/// Chat ID from request JSON.
                                                let chatID: Int = request.data["message", "chat", "id"]?.int ?? 0
                                                /// Message text from request JSON.
                                                let message: String = request.data["message", "text"]?.string ?? ""
                                                /// User first name from request JSON.
                                                var userFirstName: String = request.data["message", "from", "first_name"]?.string ?? ""
                                                /// Check if the message is empty
                                                if message.characters.isEmpty {
                                                    /// Set the response message text.
                                                    response = "I'm sorry but your message is empty 😢"
                                                /// The message is not empty
                                                } else {
                                                    /// Check if the message is a Telegram command.
                                                    if message.hasPrefix("/") {
                                                        /// Check what type of command is.
                                                        switch message {
                                                        /// Start command "/start".
                                                        case "/start":
                                                            /// Set the response message text.
                                                            response = "Welcome to SwiftyBot " + userFirstName + "!\n" +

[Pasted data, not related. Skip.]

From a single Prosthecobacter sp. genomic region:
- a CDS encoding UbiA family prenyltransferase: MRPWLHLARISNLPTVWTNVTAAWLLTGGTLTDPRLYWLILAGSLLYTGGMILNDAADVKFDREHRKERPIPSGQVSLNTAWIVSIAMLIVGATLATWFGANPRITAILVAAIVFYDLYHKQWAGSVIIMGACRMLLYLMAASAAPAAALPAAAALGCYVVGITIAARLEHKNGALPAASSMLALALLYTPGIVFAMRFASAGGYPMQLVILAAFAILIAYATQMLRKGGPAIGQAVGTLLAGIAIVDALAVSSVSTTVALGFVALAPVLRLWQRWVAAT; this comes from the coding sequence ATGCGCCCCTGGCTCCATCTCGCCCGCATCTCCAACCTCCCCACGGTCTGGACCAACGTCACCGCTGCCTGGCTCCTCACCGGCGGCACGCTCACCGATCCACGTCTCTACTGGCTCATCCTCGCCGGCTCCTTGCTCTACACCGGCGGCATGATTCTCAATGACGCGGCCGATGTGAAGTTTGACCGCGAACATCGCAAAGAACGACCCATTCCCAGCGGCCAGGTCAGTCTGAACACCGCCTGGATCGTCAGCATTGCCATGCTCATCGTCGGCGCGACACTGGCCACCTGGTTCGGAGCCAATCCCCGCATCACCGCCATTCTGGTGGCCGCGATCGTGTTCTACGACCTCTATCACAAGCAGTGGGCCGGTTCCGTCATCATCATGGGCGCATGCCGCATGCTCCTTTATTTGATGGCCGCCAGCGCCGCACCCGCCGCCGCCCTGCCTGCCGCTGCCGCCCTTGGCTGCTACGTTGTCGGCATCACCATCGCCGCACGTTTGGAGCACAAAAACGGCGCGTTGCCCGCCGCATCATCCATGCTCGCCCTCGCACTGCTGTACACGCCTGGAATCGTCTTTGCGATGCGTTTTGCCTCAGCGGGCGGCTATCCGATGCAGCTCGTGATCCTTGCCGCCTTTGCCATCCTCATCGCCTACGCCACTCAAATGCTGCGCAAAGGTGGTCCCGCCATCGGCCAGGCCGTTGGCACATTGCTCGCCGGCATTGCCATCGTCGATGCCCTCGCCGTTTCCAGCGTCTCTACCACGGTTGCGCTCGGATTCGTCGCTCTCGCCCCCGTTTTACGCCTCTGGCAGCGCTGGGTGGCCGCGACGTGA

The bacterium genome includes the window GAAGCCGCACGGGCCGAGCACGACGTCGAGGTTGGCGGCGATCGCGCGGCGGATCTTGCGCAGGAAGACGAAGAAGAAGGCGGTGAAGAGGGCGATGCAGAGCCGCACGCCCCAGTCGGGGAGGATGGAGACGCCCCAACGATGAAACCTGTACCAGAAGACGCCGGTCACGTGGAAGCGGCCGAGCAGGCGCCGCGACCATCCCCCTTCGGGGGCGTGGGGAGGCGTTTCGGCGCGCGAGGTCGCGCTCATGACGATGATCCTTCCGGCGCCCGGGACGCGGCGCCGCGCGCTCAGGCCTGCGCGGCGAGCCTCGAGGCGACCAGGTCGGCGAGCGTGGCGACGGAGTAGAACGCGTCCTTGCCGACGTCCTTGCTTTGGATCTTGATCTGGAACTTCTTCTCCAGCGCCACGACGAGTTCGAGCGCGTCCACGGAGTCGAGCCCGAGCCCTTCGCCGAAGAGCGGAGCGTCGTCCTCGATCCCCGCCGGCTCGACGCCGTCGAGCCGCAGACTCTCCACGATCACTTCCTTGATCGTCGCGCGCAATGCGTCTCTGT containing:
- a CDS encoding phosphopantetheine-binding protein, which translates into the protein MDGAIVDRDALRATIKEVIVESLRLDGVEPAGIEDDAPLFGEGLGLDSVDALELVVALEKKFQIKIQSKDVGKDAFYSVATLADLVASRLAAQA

"To list all available commands type /help"
                                                        /// Help command "/help".
                                                        case "/help":
                                                            /// Set the response message text.
                                                            response = "Welcome to SwiftyBot " +
                                                                       "an example on how create a Telegram bot with Swift using Vapor.\n" +
                                                                       "https://www.fabriziobrancati.com/posts/how-create-telegram-bot-swift-vapor-ubuntu-macos\n\n" +
                                                                       "/start - Welcome message\n" +
                                                                       "/help - Help message\n" +
                                                                       "Any text - Returns the reversed message"
                                                        /// Command not valid.
                                                            /// Set the response message text and suggest to type "/help".
                                                            response = "Unrecognized command.\n" +
                                                                       "To list all available commands type /help"
                                                    /// It isn't a Telegram command, so creates a reversed message text.
                                                    } else {
                                                        /// Set the response message text.
                                                        response = message.reversed(preserveFormat: true)
                                                /// Create the JSON response.
                                                /// https://core.telegram.org/bots/api#sendmessage
                                                return try JSON(node:
                                                        "method": "sendMessage",
                                                        "chat_id": chatID,
                                                        "text": response
                                            /// Run the Droplet.
At line 70 you will use the BFKit-Swift String extension that you will add in the next file.

Next file is String+BFKit.swift.
Here there is the reversed String algorithm:

                                            // All the following code has been extracted from BFKit-Swift.